I fought the law and the law ...

Wellington writer Rob Hosking looks at the legal issues raised by the Intenet and e-commerce. What are the laws in New Zealand regarding these sorts of issues and what is the government doing?

Somewhere in the back of an Auckland police station sits a computer, doing little except gathering dust.

And no, it's not connected to the Incis system. This machine, confiscated by officers following a hacking attack on one of the country's Internet service providers in 1998, has not seen any follow-up action since.

Why not? Because it's not clear the action was against the law - despite the fact damage was done to the ISP's business.

That dusty PC stands as a silent, reproachful tribute to the country's lack of a comprehensive law covering electronic crime. And it's a lack that was pointed out over a decade ago.

A 1989 Crimes Bill aimed at an over-arching revamp of the country's criminal code included a clause on electronic crime which would have essentially made unauthorised access to other people's computers, and any resultant damage or removal or copying of information, illegal.

And although in 1991 a committee of lawyers, headed by Justice Casey, recommended a more specific set of rules based on that 1989 draft, the bill got stuck in the legislative sausage machine and lapsed at the end of the 1993 Parliament. The existing Crimes Act is still the 1961 version, and still lacks any provisions that might cover illegal access and damage online.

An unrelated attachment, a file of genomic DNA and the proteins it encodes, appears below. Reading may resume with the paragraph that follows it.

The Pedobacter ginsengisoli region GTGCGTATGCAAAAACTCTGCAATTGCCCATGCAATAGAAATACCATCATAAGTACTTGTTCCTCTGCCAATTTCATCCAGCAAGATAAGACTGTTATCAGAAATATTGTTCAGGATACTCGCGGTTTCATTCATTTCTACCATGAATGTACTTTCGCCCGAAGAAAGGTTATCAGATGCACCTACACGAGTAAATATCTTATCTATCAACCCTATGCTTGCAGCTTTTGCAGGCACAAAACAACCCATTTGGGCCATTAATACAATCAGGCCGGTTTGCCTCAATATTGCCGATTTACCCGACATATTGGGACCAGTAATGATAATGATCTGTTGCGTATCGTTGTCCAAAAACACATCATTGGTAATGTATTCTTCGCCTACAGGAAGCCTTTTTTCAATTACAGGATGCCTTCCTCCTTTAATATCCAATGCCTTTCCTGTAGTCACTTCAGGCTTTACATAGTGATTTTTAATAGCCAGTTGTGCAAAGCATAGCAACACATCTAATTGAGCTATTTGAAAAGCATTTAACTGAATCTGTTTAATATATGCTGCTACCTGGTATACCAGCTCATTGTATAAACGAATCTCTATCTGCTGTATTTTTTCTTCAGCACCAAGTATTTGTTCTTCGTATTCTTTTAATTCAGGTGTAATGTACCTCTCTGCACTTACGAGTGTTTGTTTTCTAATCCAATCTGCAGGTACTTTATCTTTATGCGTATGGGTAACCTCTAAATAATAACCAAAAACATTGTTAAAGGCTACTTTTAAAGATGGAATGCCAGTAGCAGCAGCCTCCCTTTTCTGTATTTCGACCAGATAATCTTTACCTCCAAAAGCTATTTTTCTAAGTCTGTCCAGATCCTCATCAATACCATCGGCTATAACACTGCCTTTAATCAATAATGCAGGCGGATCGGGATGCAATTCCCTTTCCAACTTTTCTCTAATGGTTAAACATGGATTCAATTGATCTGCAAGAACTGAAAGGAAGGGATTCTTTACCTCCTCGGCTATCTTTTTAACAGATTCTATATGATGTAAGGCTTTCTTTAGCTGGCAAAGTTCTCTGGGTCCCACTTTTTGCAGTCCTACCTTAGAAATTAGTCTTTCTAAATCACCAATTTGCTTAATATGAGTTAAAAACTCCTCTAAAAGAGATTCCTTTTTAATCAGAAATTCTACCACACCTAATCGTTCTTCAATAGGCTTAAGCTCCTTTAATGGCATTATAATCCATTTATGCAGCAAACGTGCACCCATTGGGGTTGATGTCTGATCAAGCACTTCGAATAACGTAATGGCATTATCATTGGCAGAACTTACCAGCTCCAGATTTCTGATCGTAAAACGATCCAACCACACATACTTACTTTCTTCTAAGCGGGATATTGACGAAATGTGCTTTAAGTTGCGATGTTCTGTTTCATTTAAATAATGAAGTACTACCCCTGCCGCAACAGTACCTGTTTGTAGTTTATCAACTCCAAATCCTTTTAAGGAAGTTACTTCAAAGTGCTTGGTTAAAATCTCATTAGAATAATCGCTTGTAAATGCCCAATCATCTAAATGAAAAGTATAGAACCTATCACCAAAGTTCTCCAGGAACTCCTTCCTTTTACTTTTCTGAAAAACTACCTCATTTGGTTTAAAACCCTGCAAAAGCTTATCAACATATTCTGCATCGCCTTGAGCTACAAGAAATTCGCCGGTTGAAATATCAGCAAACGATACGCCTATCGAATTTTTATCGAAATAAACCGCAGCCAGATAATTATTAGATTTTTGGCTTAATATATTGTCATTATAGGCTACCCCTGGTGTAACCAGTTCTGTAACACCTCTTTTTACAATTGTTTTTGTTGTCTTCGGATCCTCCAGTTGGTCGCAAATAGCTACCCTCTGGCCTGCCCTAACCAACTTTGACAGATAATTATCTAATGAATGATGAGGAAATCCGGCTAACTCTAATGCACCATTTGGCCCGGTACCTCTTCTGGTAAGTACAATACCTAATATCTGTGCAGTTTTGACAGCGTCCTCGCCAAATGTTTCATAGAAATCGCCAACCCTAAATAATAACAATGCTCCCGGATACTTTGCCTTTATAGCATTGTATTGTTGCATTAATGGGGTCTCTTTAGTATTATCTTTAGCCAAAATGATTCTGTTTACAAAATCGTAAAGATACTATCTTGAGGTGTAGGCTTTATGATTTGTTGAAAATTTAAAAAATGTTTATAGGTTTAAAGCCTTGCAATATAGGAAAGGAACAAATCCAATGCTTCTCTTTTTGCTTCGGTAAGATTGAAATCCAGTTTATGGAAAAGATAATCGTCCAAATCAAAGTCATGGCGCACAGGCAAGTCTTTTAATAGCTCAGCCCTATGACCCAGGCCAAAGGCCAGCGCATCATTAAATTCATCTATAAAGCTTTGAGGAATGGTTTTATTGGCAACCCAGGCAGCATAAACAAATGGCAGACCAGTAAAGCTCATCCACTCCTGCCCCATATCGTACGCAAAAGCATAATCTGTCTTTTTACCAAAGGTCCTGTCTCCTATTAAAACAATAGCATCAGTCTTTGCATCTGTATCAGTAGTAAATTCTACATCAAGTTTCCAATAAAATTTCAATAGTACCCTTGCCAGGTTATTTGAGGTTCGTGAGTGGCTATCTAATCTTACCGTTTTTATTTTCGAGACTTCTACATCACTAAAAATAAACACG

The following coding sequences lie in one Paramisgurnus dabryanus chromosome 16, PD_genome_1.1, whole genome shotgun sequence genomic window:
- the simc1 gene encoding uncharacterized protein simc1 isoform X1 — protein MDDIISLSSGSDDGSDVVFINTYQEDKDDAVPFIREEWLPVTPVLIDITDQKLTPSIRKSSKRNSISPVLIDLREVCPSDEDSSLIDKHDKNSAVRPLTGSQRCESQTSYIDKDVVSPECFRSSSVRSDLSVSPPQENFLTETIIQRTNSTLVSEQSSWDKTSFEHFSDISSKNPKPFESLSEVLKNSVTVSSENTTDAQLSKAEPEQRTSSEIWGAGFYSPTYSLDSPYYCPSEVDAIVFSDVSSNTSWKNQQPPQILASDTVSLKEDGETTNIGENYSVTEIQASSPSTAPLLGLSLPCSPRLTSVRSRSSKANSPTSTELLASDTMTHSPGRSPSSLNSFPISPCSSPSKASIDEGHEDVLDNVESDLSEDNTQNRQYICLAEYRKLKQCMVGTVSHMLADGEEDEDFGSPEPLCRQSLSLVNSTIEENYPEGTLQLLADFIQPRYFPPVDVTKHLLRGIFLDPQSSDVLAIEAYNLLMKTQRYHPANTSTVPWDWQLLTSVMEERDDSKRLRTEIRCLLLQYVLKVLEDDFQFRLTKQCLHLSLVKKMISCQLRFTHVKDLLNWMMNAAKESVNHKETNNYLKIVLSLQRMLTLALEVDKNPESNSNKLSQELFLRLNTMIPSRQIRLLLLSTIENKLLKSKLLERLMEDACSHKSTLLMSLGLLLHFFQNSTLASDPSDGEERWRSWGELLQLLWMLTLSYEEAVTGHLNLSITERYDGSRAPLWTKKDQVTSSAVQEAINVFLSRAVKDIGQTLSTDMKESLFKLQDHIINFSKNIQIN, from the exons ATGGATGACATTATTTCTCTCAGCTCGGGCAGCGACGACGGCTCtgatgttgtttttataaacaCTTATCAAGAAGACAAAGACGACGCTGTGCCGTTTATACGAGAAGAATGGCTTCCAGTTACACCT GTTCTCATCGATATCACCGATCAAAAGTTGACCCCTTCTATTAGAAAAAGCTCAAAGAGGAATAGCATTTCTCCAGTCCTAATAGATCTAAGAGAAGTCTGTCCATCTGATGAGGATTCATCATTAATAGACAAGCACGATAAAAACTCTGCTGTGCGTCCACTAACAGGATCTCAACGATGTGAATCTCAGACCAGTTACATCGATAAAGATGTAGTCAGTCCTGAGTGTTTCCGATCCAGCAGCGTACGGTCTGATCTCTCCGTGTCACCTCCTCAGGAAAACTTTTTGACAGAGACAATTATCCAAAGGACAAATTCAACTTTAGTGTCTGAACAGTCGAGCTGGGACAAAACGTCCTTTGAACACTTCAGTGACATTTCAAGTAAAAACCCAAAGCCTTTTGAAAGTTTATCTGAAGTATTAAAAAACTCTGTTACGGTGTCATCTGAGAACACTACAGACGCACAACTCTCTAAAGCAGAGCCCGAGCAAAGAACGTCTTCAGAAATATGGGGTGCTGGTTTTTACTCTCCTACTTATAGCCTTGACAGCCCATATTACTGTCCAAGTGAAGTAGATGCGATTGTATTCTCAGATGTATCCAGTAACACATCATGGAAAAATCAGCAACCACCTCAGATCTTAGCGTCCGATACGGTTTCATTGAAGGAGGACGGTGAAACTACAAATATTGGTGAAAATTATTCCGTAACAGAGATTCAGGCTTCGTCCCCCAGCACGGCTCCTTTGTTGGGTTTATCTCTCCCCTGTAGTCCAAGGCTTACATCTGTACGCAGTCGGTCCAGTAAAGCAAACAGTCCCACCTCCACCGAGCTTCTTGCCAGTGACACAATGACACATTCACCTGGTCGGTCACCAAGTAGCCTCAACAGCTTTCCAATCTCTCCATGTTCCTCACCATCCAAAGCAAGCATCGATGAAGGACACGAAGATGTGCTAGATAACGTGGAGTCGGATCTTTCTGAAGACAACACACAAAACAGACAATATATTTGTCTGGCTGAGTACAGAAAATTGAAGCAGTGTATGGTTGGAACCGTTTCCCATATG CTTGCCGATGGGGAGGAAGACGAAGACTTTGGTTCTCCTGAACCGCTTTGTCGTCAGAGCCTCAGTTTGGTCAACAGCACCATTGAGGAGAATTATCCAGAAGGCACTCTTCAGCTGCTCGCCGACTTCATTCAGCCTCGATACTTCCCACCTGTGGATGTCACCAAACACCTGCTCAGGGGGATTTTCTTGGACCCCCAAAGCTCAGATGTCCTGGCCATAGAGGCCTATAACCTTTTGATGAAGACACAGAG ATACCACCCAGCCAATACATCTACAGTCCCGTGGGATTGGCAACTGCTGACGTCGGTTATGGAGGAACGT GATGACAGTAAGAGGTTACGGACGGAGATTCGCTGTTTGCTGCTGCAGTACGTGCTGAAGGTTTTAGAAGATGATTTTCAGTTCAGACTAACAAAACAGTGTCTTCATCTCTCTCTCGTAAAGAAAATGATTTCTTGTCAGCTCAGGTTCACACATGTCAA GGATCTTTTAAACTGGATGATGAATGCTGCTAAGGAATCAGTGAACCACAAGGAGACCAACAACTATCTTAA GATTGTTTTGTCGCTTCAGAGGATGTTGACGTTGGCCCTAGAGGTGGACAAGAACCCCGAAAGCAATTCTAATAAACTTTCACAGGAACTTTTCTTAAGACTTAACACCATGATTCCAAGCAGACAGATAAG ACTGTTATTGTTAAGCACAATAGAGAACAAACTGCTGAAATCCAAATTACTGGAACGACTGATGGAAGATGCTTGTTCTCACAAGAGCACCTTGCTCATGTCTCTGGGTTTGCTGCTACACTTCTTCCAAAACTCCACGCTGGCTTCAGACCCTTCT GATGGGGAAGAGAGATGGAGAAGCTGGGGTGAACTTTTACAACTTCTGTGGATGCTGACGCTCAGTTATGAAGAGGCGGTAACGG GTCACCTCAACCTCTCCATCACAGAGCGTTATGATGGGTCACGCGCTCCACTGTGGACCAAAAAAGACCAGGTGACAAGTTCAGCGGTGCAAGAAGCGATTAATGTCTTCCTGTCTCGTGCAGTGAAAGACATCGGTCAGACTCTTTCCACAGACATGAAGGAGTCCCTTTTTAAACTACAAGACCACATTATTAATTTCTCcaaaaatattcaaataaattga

Cabinet papers obtained under the Official Information Act show increasing official disquiet about this hole in the country's laws.

"New Zealand has fallen behind Australia, the United Kingdom, Canada and the United States - among others - in not having specific computer offences," the Cabinet's social policy committee was advised late last year. Some jurisdictions have had specific computer misuse laws since the 1970s, the papers point out. And computer crime has become "a significant and serious problem" with the potential to affect a large number of people and businesses.

What finally spurred the policy makers into action were two attacks on Internet service providers (ISPs) which caused major disruption and even more major embarrassment.

First was deletion by a hacker of more than 4500 personal Web sites administered by Ihug. This was closely followed by a disgruntled former Xtra customer getting hold of its client database - including passwords - and misusing them.

There have been other, less well-publicised incidents, says Wellington lawyer Chris Patterson, of Hesketh Henry.

The papers obtained, which cover a series of Cabinet briefings, stress the urgent need for a law change. They highlight the need for greater certainty, if only for practical commercial reasons. Officials made it clear to the last government - as have numerous commercial interests - that if it wanted to turn talk about the "knowledge economy" into reality there had to be better legal safeguards for firms venturing online.

At least one firm, an Auckland-based travel company, shied off a strong Web presence after the Xtra attacks in November 1998. The attacks came in the midst of an extensive Web site development for the firm, but after the security breaches that firm's management cried off.